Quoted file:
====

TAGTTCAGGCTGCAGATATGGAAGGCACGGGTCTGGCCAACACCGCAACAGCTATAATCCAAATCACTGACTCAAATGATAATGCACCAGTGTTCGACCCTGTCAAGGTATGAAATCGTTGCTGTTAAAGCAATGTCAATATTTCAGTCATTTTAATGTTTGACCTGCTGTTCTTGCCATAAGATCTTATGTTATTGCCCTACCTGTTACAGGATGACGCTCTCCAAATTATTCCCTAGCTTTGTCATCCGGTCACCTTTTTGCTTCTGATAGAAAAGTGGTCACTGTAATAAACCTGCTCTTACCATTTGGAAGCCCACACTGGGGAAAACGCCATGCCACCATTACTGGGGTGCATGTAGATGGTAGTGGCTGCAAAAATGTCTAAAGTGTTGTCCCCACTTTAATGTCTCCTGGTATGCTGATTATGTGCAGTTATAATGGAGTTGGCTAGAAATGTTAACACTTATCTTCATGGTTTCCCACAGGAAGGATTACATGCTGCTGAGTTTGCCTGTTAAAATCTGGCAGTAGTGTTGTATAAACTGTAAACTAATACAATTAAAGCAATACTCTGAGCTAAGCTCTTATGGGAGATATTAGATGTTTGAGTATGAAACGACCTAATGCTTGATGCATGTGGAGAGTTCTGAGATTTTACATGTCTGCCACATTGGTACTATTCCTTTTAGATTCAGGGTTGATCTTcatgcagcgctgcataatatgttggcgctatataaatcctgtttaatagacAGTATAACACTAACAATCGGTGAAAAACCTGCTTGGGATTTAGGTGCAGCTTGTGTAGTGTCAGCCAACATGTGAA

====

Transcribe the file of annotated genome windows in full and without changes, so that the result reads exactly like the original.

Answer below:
TAGTTCAGGCTGCAGATATGGAAGGCACGGGTCTGGCCAACACCGCAACAGCTATAATCCAAATCACTGACTCAAATGATAATGCACCAGTGTTCGACCCTGTCAAGGTATGAAATCGTTGCTGTTAAAGCAATGTCAATATTTCAGTCATTTTAATGTTTGACCTGCTGTTCTTGCCATAAGATCTTATGTTATTGCCCTACCTGTTACAGGATGACGCTCTCCAAATTATTCCCTAGCTTTGTCATCCGGTCACCTTTTTGCTTCTGATAGAAAAGTGGTCACTGTAATAAACCTGCTCTTACCATTTGGAAGCCCACACTGGGGAAAACGCCATGCCACCATTACTGGGGTGCATGTAGATGGTAGTGGCTGCAAAAATGTCTAAAGTGTTGTCCCCACTTTAATGTCTCCTGGTATGCTGATTATGTGCAGTTATAATGGAGTTGGCTAGAAATGTTAACACTTATCTTCATGGTTTCCCACAGGAAGGATTACATGCTGCTGAGTTTGCCTGTTAAAATCTGGCAGTAGTGTTGTATAAACTGTAAACTAATACAATTAAAGCAATACTCTGAGCTAAGCTCTTATGGGAGATATTAGATGTTTGAGTATGAAACGACCTAATGCTTGATGCATGTGGAGAGTTCTGAGATTTTACATGTCTGCCACATTGGTACTATTCCTTTTAGATTCAGGGTTGATCTTcatgcagcgctgcataatatgttggcgctatataaatcctgtttaatagacAGTATAACACTAACAATCGGTGAAAAACCTGCTTGGGATTTAGGTGCAGCTTGTGTAGTGTCAGCCAACATGTGAA